i wasn't that much into beats&samples before Dilla's death, still i think it was more the dropout of Donuts what made me really interested in his works. I was blown when i discovered that he had produced great majority of my fav bits, to begin with The Pharcyde, Slum Village, A Tribe Called Quest and Busta Rhymes, through Erykah and Common, to end with D'Angelo and Talib Kweli. He was crossing the boundaries creating new patterns plus he used some real special joints while producing. I wouldn't say Dilla changed my life but he discovered new territories, and i guess it would happen sooner or later. You can't miss a genius.

    20. Jul. 2008, 14:11
  • andrejka_ba

    Dilla was always a great artist...but it is usuall that someone gets more attention after death...but people, which are really interest in beats and are searching the producers when they hear a good track, defenetily know him :)...dont forget, he was a part of slum village!...so i guess real hip-hop headz, especially those interest in detroiit hip-hop knew about him :) So i guess the answer is - it makes him more popular but makes his music not better or worse, just gives him the attention he deserves

    16. Sep. 2008, 22:03
  • mostnop

    Dilla truly was a perfect producer, he just went below a lot of people's radar before his death. but i remember when "got til it's gone" came out in 1997, i thought "what a unique style of beats!" el_duderino81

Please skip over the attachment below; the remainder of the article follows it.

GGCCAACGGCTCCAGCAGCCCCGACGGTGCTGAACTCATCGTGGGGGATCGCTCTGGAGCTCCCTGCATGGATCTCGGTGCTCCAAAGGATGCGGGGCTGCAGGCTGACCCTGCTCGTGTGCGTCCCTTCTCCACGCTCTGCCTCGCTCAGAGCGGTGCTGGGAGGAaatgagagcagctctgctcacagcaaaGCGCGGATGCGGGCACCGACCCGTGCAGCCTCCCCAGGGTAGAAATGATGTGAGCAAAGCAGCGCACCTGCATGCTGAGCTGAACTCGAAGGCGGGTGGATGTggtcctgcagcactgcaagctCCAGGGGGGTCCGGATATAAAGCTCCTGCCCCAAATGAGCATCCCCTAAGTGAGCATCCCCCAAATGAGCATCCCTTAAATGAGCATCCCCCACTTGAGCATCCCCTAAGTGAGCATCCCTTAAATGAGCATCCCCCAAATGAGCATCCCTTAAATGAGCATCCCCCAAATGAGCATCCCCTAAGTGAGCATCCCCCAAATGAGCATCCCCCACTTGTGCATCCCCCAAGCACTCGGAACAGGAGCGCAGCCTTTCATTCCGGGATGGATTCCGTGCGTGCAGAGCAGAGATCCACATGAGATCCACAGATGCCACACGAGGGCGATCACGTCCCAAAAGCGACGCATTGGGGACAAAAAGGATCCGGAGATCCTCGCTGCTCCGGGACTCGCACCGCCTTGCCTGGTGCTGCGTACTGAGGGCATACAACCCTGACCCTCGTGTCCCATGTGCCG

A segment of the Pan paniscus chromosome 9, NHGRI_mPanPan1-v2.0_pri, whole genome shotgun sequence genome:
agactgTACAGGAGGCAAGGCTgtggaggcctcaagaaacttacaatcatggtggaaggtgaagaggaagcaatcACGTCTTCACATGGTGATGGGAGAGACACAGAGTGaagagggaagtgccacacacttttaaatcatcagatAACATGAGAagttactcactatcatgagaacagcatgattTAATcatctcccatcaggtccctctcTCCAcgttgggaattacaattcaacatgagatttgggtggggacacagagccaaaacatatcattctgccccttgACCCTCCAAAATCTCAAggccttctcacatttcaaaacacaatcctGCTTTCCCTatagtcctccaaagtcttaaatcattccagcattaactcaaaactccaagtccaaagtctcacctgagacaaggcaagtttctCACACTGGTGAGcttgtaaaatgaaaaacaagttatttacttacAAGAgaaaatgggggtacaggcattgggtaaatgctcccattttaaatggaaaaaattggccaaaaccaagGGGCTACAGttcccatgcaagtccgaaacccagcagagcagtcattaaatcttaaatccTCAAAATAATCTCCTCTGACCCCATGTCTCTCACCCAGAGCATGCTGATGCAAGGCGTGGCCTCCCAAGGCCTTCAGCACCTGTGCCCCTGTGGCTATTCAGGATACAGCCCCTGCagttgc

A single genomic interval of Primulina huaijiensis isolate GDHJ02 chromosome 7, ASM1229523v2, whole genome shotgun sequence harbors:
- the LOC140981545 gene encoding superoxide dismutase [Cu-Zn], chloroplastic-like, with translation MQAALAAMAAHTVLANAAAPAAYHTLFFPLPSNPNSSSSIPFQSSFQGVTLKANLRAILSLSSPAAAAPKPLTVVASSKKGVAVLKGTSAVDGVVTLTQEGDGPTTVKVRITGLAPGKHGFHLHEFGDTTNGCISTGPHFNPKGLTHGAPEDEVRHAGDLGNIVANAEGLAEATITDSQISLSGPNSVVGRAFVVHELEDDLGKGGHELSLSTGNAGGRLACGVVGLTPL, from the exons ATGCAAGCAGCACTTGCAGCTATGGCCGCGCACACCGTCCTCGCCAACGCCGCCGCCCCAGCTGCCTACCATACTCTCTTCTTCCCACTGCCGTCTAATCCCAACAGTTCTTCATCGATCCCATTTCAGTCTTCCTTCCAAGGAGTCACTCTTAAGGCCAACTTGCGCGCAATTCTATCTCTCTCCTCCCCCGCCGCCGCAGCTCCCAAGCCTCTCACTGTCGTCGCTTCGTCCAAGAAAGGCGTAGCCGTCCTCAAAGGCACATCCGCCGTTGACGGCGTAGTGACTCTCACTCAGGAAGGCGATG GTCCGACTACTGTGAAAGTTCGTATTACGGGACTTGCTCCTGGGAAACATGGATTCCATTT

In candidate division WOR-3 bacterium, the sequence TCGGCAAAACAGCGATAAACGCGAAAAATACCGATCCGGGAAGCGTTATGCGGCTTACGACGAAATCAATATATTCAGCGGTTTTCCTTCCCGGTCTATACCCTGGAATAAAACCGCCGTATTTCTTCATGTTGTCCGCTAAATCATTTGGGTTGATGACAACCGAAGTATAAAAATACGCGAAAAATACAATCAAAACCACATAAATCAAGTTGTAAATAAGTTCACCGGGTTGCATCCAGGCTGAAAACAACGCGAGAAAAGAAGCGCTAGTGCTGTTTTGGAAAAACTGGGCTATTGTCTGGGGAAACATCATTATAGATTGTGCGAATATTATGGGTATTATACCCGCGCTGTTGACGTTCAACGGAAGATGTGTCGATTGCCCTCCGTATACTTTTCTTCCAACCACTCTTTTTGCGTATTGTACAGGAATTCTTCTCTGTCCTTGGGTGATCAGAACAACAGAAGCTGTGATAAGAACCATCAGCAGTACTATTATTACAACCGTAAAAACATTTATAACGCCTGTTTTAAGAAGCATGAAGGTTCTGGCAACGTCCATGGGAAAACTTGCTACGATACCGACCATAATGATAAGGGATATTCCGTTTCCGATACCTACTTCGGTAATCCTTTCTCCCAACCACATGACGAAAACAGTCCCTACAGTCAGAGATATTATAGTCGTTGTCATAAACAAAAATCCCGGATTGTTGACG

22. Sep. 2008, 13:48
  • mostnop

    J Dilla is really that talented... "I can't say was, cause homie u still are" - Skyzoo, Last Donut Tribute :) inphikbeatz

    29. Sep. 2008, 13:32
  • mostnop

    i think that his death has a lot to do with his popularity, but he was mad talented and will be missed. personally i don't always love all off his work but i can still dig it i mean sometimes i feel like donuts and sometimes like slum village, so it is really a question of how you feel at the moment. Cheenko

    30. Sep. 2008, 17:22
  • brammers56

    he was talented, but there are better producers still living

    14. Okt. 2008, 22:51
  • f1guremeout

    A few current posted items on J Dilla, if you haven't managed to read enough on the greatest hip-hop producer that ever lived. Period. J Dilla featured in The Wire (UK) and currently... The Battle for J Dilla Legacy In my opinion, his distinct sound came define what was considered or labeled as "underground" hip-hop of the 1990s, using bottom heavy drum kits and obscure, if none less intriguing Motown samples from his native Detroit. Having said that, James Dewitt Yancey came to represent the "Sound of Detroit", influencing many artists to come out of the Midwest United States. My take on J Dilla is simply genius and none will match his work to any degree. His complementary, Madlib, which J Dilla himself aspired to work alongside, is probably your best bet when it comes to an equivalent. To this day, Madlib stays connected in both spirit and sound to J Dilla, even on his latest work, [i]Beat Konducta, Vol. 5 & 6: The Dil Cosby and Dil Whithers Suites[/i]. As for all hip-hop discoveries, the deeper you dig, the more is uncovered...vibe out.

    25. Jan. 2009, 15:36
Alle 18 Kommentare anzeigen
Sage etwas. Melde dich bei Last.fm an oder registriere ein neues Benutzerkonto (es kostet nichts).